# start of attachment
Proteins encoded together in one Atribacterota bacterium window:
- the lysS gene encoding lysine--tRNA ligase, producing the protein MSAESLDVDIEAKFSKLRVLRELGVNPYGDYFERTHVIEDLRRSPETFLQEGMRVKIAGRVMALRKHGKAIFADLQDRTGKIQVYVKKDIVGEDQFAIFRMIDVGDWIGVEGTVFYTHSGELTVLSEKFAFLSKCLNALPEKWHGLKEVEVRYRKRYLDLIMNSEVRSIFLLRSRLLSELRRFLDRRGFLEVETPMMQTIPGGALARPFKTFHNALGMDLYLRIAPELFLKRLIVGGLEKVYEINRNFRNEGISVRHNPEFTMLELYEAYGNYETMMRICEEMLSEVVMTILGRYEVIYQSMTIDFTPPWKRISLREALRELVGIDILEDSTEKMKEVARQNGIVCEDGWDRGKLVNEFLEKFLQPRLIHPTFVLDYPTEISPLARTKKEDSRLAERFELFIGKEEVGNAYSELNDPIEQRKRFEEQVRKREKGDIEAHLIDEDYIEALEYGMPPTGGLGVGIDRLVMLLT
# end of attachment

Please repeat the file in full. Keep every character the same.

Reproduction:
Proteins encoded together in one Atribacterota bacterium window:
- the lysS gene encoding lysine--tRNA ligase, producing the protein MSAESLDVDIEAKFSKLRVLRELGVNPYGDYFERTHVIEDLRRSPETFLQEGMRVKIAGRVMALRKHGKAIFADLQDRTGKIQVYVKKDIVGEDQFAIFRMIDVGDWIGVEGTVFYTHSGELTVLSEKFAFLSKCLNALPEKWHGLKEVEVRYRKRYLDLIMNSEVRSIFLLRSRLLSELRRFLDRRGFLEVETPMMQTIPGGALARPFKTFHNALGMDLYLRIAPELFLKRLIVGGLEKVYEINRNFRNEGISVRHNPEFTMLELYEAYGNYETMMRICEEMLSEVVMTILGRYEVIYQSMTIDFTPPWKRISLREALRELVGIDILEDSTEKMKEVARQNGIVCEDGWDRGKLVNEFLEKFLQPRLIHPTFVLDYPTEISPLARTKKEDSRLAERFELFIGKEEVGNAYSELNDPIEQRKRFEEQVRKREKGDIEAHLIDEDYIEALEYGMPPTGGLGVGIDRLVMLLT